Motorcycles

Dotto's first custom motorcycle folds open like a Swiss Army knife

Dotto's first custom motorcycl...
The Biancaneve is designed to look "sculptural" when parked, but folds open to become practical as a ride
The Biancaneve is designed to look "sculptural" when parked, but folds open to become practical as a ride
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The Biancaneve is designed to look "sculptural" when parked, but folds open to become practical as a ride
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The Biancaneve is designed to look "sculptural" when parked, but folds open to become practical as a ride
Super-smooth lines over the classic CX500 frame
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Super-smooth lines over the classic CX500 frame
The Biancaneve (Snow White) folds out fairing elements to maintain its super-sleek profile when parked
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The Biancaneve (Snow White) folds out fairing elements to maintain its super-sleek profile when parked
Seat and fuel filler covers fold open when it's time to get practical
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Seat and fuel filler covers fold open when it's time to get practical
For a bike called "Snow White," there sure is a lotta black
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For a bike called "Snow White," there sure is a lotta black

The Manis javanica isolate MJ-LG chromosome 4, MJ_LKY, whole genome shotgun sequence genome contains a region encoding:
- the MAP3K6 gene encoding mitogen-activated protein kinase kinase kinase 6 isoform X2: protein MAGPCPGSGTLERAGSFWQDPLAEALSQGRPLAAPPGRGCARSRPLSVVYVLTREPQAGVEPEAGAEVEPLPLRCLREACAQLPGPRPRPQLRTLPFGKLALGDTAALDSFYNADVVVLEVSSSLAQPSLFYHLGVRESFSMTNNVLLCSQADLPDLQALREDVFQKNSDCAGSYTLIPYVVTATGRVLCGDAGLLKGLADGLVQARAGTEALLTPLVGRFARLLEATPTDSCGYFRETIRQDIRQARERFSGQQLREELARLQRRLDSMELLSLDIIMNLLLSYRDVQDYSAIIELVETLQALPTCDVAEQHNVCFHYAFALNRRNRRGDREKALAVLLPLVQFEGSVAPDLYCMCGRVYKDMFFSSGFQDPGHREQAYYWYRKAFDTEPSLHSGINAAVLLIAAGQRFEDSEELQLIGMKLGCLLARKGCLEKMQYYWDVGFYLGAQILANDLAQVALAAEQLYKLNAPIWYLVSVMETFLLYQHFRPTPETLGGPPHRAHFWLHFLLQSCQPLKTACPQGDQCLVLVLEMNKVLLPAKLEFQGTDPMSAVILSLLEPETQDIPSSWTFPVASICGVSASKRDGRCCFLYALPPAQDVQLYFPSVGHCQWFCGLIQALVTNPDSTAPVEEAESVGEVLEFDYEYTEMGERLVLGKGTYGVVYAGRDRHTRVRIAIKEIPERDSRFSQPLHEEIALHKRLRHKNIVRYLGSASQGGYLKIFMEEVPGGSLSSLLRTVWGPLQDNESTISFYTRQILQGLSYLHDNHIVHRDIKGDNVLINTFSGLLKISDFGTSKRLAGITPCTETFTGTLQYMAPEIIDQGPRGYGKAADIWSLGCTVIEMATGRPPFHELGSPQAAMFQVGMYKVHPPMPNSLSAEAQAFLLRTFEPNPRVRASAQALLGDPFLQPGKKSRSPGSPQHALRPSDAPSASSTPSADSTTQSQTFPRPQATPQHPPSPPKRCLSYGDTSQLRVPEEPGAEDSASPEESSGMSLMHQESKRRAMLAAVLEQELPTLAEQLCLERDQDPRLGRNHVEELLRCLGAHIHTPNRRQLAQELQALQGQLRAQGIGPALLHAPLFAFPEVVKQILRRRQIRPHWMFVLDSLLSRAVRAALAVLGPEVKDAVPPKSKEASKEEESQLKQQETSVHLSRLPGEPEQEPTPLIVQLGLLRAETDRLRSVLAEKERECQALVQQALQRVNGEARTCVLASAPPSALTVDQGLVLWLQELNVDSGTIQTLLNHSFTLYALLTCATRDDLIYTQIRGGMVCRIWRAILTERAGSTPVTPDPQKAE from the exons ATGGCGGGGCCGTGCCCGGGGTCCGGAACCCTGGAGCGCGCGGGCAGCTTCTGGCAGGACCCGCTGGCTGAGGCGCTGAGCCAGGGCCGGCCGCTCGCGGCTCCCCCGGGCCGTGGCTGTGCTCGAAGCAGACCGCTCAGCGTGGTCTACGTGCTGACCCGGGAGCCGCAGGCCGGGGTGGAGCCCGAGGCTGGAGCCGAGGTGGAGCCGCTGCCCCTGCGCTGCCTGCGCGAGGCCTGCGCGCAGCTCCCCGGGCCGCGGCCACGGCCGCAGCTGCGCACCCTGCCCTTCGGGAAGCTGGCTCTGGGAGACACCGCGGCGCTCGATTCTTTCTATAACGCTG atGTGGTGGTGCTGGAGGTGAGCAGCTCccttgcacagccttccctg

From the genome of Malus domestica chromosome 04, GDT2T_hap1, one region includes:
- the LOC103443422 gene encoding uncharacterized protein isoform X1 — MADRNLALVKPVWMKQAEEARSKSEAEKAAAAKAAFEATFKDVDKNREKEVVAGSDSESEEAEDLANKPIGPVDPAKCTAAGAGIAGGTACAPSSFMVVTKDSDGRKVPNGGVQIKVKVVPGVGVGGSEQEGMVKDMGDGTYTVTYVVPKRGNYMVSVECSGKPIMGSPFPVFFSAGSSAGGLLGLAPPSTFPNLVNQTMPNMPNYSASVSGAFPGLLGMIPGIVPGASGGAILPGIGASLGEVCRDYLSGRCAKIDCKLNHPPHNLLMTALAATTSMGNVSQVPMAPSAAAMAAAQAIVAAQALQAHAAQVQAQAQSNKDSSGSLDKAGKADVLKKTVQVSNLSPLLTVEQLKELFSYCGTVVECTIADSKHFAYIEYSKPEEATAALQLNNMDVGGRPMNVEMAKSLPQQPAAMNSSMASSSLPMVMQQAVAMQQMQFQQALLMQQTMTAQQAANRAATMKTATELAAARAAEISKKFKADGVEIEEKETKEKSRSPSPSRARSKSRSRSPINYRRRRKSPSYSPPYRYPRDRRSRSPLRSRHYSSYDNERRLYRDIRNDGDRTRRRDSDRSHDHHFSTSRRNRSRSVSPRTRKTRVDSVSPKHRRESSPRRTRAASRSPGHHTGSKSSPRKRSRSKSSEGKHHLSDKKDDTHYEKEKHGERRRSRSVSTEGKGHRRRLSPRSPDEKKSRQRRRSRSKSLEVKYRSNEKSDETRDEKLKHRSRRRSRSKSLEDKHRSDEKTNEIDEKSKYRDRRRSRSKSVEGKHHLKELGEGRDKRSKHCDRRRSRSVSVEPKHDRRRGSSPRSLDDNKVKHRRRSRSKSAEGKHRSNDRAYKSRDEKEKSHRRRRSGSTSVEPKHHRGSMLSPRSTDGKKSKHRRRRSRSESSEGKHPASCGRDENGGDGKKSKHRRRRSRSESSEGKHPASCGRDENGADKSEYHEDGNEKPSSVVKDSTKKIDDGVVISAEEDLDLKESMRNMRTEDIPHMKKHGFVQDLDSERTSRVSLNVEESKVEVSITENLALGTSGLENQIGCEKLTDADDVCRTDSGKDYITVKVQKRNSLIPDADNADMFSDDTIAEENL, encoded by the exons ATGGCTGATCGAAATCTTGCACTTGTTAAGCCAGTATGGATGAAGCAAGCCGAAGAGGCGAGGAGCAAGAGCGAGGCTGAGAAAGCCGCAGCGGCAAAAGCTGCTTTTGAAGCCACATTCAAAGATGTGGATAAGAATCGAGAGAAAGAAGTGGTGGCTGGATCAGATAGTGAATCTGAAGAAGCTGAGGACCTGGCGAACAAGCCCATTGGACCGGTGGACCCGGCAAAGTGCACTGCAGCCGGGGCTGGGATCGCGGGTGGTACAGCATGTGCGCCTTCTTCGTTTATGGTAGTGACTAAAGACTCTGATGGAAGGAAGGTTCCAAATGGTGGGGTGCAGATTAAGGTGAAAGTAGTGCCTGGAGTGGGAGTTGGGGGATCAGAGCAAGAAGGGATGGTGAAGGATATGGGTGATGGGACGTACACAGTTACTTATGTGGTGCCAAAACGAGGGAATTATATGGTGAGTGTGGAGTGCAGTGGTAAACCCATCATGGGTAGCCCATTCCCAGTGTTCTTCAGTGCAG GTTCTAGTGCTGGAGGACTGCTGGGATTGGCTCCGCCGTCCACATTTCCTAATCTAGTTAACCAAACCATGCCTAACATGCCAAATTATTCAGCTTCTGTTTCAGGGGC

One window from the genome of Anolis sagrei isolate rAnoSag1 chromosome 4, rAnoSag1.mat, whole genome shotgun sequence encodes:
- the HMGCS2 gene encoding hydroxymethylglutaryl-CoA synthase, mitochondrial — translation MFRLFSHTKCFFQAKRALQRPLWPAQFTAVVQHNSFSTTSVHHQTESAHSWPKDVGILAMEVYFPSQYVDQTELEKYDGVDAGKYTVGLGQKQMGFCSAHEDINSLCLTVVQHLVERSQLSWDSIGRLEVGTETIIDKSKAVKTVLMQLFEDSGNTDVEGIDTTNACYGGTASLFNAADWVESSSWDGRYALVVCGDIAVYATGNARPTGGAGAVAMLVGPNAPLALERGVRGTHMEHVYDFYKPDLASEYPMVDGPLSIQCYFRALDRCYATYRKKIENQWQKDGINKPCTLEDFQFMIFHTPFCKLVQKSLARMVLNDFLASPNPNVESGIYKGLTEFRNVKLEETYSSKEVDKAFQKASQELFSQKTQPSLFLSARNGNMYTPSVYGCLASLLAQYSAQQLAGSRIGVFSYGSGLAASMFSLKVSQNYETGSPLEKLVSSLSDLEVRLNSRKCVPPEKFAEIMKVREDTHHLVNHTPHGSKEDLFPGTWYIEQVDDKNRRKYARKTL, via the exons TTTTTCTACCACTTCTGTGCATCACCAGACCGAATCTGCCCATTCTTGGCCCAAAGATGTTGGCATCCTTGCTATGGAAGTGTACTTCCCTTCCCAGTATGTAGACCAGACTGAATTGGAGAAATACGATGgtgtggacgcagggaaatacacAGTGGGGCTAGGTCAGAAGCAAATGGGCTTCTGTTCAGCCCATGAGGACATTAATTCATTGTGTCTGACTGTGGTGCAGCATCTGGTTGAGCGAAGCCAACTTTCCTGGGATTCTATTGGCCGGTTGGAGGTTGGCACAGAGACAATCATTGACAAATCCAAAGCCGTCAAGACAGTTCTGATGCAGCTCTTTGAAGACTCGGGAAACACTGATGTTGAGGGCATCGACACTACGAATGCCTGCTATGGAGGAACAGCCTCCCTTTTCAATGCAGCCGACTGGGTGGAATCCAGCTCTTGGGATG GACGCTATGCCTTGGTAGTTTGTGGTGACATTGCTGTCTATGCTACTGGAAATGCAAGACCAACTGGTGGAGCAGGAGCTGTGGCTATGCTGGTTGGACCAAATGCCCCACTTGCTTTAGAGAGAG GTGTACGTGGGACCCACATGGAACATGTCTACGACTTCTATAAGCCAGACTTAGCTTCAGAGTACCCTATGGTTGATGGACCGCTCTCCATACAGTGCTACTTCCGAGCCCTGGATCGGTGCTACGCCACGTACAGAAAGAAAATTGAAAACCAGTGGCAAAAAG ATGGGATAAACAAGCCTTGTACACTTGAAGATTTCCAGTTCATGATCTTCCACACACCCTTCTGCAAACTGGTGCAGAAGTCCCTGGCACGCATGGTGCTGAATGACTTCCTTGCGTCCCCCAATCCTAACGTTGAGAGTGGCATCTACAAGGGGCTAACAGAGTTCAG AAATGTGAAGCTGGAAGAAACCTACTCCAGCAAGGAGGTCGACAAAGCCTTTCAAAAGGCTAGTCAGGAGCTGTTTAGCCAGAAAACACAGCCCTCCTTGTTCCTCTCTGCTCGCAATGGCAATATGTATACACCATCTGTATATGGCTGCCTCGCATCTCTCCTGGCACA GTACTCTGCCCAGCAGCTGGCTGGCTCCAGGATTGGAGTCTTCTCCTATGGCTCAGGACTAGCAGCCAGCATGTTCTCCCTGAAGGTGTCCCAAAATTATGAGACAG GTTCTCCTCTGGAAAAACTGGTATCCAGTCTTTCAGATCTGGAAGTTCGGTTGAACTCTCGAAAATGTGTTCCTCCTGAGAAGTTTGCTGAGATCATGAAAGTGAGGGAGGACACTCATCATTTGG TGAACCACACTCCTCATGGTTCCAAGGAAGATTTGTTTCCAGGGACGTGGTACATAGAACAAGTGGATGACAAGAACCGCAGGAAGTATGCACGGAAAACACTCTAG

Radiator cover as manifesto – nice
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Radiator cover as manifesto – nice
Dotto believes its bike is one of the few you can park in an art gallery
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Dotto believes its bike is one of the few you can park in an art gallery
The Biancaneve next to a standard '79 CX500
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The Biancaneve next to a standard '79 CX500
No less than eight struts hold the seat cover up and create the pull-out motion of the seat
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No less than eight struts hold the seat cover up and create the pull-out motion of the seat
View gallery - 9 images

There's no shortage of crazy ideas in the custom bike world, but we haven't seen one like this before. The Biancaneve, with its seat hidden under a fold-out tailpiece, is an interesting first bike from new Italian custom shop Dotto Creations.

This bike's first act started in 1979, as a Honda CX500. These middleweight shaft-drives were big sellers in their day as all-round touring bikes, and they've had a resurgence in the new millennium as a solid base for customs, with simple single-spine, dual-shock frames and an eye-catching sideways V-twin engine, making somewhere around 50 horsepower.

The Dotto team came at its first project with the idea of removing everything unnecessary from a motorcycle and staying as close as possible to their ideal of "two wheels, an engine and a way to ride it." So the CX got stripped right down, cleaned up and mechanically restored. The engine, radiator, frame and fork boots were powder coated black, it got a set of cafe-racer-style clip-ons and a minimalist modern round headlight and tiny digital dash.

The Biancaneve (Snow White) folds out fairing elements to maintain its super-sleek profile when parked